However, Leone’s ambition proved too heavy for most studios to handle, and his slightly over 4 hour opus got trimmed down to three and a half hours in Europe (and to two hours in US, where it was also re-edited, and gone were Leone’s famous flash-back sequences, which keep the mystery about the whole story; in America it was edited in chronological order, and becomes a silly mess).

Saying that this is one of the best films ever made, and that they don’t make ’em like this anymore, is an accurate description of this wonderful film; from its cinematography to its musical score and the acting and story, this film practically beats them all… that is if they had kept Leone’s original edit (or director’s cut). As is, the European version, which is still available in both DVD and Blu-Ray all over the world, is already a treat, yet some characters appear and disapppear with no explanation, leaving you out cold and thinking that something is certainly amiss from this monster-sized film.

Now, with the accord of Leone’s children, 25 further minutes have been inserted thanks to the Cineteca of Bologna (sadly, they weren’t restored, hence it getting one star less). There was talk of Martin Scorsese getting involved in a major restoration for a worldwide distribution, but this hasn’t happened yet, so for the time being we'll have to do with this new Italian version.

The audio is in both English and Italian, but the Italain version is only mono and the original English version in 5.1 digital. The quality of the missing scenes varies, making the word “restoration” seem far-fetched (a particular scene taking place in the graveyard is simply awful in picture quality).

For those who already know or own previous versions of the film, here’s a round down on the missing or restored scenes (again “restored” is too big a word, I’d rather chosen the new unrestored, unmastered scenes that were cut from Leone’s first attempted edit).

--------------SPOILERS FOLLOWING (DON’T KEEP ON READING UNLESS YOU ALREADY KNOW THE FILM)---------------------------

1. When Noodles comes back to his neighborhood in 1968, he goes to the new cemetary to see where his friends were put to rest. He discovers a grand mausoleum instead with a commemorative plaque saying that it was built by a certain David Aronson “Noodles” (De Niro’s original character’s name in the film). De Niro, who after disappearing has gone under the name of James Williams meets the director of the graveyard (played by Louise Fletcher, the crazy nurse in One flew over the Cuckoo’s nest) and asks who really paid for the mausoleum, as he'd like to meet the donor, and she can’t really tell him as the money was sent in from a foreign bank account. Leaving the cemetary Noodles sees a black car following him. He will later see the same car exploding in the TV news, saying it had been an attempt against the life of a certain Senator Bailey.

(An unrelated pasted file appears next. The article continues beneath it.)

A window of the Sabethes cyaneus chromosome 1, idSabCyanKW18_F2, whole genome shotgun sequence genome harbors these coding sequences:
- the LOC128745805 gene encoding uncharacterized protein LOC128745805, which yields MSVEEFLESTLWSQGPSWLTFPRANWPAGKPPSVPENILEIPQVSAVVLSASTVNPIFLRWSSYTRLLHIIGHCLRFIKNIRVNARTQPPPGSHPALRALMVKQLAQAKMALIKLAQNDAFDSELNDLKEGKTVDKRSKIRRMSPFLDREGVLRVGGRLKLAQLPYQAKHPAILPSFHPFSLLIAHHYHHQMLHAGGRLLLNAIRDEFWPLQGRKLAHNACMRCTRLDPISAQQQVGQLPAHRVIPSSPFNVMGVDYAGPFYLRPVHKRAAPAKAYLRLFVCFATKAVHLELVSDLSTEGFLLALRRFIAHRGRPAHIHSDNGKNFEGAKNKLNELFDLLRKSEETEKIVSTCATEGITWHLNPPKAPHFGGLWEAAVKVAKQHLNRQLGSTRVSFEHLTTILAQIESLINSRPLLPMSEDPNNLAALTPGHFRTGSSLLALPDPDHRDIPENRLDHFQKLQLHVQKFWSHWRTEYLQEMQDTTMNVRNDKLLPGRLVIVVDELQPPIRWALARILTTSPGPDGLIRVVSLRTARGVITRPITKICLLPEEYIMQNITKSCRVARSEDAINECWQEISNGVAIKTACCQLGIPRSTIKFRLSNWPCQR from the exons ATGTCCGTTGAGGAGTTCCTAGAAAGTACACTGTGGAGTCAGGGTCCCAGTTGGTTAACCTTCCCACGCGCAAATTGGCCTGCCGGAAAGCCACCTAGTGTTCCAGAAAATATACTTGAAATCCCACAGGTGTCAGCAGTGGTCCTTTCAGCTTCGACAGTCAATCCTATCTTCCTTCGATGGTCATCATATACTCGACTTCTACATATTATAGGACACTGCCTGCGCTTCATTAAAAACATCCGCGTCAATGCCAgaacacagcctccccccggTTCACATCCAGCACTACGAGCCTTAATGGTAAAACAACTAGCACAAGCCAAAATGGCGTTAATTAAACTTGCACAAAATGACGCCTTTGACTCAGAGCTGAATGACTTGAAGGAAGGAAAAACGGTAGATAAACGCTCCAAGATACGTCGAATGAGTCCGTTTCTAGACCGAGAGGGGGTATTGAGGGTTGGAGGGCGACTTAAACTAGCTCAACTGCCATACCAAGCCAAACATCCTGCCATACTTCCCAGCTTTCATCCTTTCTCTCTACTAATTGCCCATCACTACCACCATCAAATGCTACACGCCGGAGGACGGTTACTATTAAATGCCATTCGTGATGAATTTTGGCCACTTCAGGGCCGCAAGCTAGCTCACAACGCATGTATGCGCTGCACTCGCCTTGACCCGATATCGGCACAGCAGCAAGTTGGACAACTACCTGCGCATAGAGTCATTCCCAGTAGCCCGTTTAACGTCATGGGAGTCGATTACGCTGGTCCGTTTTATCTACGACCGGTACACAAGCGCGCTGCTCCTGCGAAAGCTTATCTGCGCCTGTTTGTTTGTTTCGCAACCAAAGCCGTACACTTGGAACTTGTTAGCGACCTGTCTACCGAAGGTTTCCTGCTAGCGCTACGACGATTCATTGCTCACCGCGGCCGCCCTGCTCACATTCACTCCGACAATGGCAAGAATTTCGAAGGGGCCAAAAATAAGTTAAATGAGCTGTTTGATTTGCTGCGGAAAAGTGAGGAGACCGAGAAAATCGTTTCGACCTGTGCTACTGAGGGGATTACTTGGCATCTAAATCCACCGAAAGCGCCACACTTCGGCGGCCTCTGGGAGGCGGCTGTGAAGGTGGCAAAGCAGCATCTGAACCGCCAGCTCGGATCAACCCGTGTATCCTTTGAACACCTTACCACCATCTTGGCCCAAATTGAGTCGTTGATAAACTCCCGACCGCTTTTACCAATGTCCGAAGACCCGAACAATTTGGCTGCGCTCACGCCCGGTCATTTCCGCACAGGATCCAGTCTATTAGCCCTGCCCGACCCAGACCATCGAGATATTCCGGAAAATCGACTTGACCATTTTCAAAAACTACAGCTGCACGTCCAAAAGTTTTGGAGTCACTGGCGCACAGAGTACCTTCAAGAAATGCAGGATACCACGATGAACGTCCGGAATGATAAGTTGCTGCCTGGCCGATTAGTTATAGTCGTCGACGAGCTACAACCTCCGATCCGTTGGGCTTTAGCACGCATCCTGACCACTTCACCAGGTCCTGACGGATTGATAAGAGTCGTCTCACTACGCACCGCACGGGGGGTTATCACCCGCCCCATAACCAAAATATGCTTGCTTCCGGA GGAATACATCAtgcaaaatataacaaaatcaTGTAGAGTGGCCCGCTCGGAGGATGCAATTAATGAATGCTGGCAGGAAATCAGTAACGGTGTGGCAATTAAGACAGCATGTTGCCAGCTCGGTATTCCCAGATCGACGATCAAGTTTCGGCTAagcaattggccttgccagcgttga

2. After killing Joe Monaldi (Burt Young), Noodles, along with his childhood friends, drives the car over the pier and lands in the water. Everyone pulls out of the water except for Noodles. His companions, including his best friend Max (James Woods), start to look worriedly around for him. In the end Noodles reapppears and has just played back the same joke Max had played on them when they were kids and recuperating the boxes of whiskey.

3. Noodles talks with Deborah’s (Elizabeth McGovern) chauffeur (played by Arnon Milchan, the film’s producer), and asks how it feels to earn almost nothing, while he (De Niro’s character) is one the most respected and well-known gangsters in the area. The chauffeur replies that at least his job is an honest one and without risks. This scene takes place prior to the rape scene.

4. Noodles meets Eve after his incident with Deborah. Eve (played by Darlanne Fluegel who was told she’d be a major star after this film, yet most of her scenes were cut out), one of the protitutes from the gang's joint, will later become Noodles’ lover after Deborah, his childhood love, leaves town. We also see Eve at the beginning of the film, yet in the European/International version it’s never quite clear what her role in the film is, since in that version we never know when she and Noodles got to know each other.

5. Noodles, back in New York after many years, wants to see Deborah for a last time, and learns that she has become a famous stage actress. Noodles assists to a play of Shakespeare’s Antony and Cleopatra, where Deborah plays the role of the Queen of Egypt and wants to commit suicide by getting bit by an asp. Marc Antony, her lover and a traitor to Rome, will soon follow suit. The whole play rings close to Noodles’ own life, as everyone believes he betrayed his friends.

6. Discussion between the Senator Bailey (James Woods) and Attorney O’Donnell (Treat Williams). Since the gang of Max and Noodles had helped O’Donnell previously, back in the 30’s when he was a syndicalist for the truckers, O’Donnell discovers who Bailey really is many years later and risks to blow up his cover.

These are the six scenes missing from the previous European/International version, that help to further explain this sometimes complicated plot (it’s not until the very end that you really begin to piece the whole film together).